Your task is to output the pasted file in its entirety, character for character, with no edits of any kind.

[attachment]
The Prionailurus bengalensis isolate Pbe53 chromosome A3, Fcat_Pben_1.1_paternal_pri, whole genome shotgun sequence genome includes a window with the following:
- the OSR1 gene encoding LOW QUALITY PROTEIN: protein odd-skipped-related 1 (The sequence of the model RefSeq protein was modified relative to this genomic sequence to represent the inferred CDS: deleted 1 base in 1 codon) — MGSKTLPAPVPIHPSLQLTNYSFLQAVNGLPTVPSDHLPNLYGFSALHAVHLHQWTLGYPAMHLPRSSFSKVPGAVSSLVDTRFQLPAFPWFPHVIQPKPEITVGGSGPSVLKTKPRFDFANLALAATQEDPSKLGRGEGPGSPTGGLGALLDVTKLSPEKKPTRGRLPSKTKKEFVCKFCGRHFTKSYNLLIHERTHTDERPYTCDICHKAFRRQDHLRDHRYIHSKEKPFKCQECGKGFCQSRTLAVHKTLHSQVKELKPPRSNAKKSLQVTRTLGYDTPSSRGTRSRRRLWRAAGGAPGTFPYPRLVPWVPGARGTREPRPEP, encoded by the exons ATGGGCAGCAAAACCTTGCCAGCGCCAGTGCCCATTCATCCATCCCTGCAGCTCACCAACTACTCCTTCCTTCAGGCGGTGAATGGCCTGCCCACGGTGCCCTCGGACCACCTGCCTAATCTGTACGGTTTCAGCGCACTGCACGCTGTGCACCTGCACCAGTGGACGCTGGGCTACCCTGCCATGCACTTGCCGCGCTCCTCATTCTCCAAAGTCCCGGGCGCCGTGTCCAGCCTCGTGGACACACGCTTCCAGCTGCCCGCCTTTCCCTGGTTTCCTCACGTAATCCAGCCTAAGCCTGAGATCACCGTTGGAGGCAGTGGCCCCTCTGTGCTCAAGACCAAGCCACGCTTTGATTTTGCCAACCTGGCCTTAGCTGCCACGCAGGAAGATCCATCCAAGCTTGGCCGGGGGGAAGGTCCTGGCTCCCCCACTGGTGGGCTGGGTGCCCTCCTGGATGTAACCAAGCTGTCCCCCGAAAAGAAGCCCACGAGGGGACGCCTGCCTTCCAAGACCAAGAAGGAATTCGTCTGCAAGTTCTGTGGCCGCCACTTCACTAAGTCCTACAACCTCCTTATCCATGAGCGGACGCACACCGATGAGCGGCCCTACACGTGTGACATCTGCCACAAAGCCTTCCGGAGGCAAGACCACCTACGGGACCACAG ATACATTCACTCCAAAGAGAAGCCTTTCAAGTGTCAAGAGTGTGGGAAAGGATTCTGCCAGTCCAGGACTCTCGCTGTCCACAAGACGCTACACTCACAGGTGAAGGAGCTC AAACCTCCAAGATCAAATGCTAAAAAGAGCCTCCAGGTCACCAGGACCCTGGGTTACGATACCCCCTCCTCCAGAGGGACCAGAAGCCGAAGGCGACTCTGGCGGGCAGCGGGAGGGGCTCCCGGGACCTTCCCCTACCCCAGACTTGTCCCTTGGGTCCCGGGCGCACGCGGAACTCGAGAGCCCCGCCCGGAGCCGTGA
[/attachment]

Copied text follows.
The Prionailurus bengalensis isolate Pbe53 chromosome A3, Fcat_Pben_1.1_paternal_pri, whole genome shotgun sequence genome includes a window with the following:
- the OSR1 gene encoding LOW QUALITY PROTEIN: protein odd-skipped-related 1 (The sequence of the model RefSeq protein was modified relative to this genomic sequence to represent the inferred CDS: deleted 1 base in 1 codon) — MGSKTLPAPVPIHPSLQLTNYSFLQAVNGLPTVPSDHLPNLYGFSALHAVHLHQWTLGYPAMHLPRSSFSKVPGAVSSLVDTRFQLPAFPWFPHVIQPKPEITVGGSGPSVLKTKPRFDFANLALAATQEDPSKLGRGEGPGSPTGGLGALLDVTKLSPEKKPTRGRLPSKTKKEFVCKFCGRHFTKSYNLLIHERTHTDERPYTCDICHKAFRRQDHLRDHRYIHSKEKPFKCQECGKGFCQSRTLAVHKTLHSQVKELKPPRSNAKKSLQVTRTLGYDTPSSRGTRSRRRLWRAAGGAPGTFPYPRLVPWVPGARGTREPRPEP, encoded by the exons ATGGGCAGCAAAACCTTGCCAGCGCCAGTGCCCATTCATCCATCCCTGCAGCTCACCAACTACTCCTTCCTTCAGGCGGTGAATGGCCTGCCCACGGTGCCCTCGGACCACCTGCCTAATCTGTACGGTTTCAGCGCACTGCACGCTGTGCACCTGCACCAGTGGACGCTGGGCTACCCTGCCATGCACTTGCCGCGCTCCTCATTCTCCAAAGTCCCGGGCGCCGTGTCCAGCCTCGTGGACACACGCTTCCAGCTGCCCGCCTTTCCCTGGTTTCCTCACGTAATCCAGCCTAAGCCTGAGATCACCGTTGGAGGCAGTGGCCCCTCTGTGCTCAAGACCAAGCCACGCTTTGATTTTGCCAACCTGGCCTTAGCTGCCACGCAGGAAGATCCATCCAAGCTTGGCCGGGGGGAAGGTCCTGGCTCCCCCACTGGTGGGCTGGGTGCCCTCCTGGATGTAACCAAGCTGTCCCCCGAAAAGAAGCCCACGAGGGGACGCCTGCCTTCCAAGACCAAGAAGGAATTCGTCTGCAAGTTCTGTGGCCGCCACTTCACTAAGTCCTACAACCTCCTTATCCATGAGCGGACGCACACCGATGAGCGGCCCTACACGTGTGACATCTGCCACAAAGCCTTCCGGAGGCAAGACCACCTACGGGACCACAG ATACATTCACTCCAAAGAGAAGCCTTTCAAGTGTCAAGAGTGTGGGAAAGGATTCTGCCAGTCCAGGACTCTCGCTGTCCACAAGACGCTACACTCACAGGTGAAGGAGCTC AAACCTCCAAGATCAAATGCTAAAAAGAGCCTCCAGGTCACCAGGACCCTGGGTTACGATACCCCCTCCTCCAGAGGGACCAGAAGCCGAAGGCGACTCTGGCGGGCAGCGGGAGGGGCTCCCGGGACCTTCCCCTACCCCAGACTTGTCCCTTGGGTCCCGGGCGCACGCGGAACTCGAGAGCCCCGCCCGGAGCCGTGA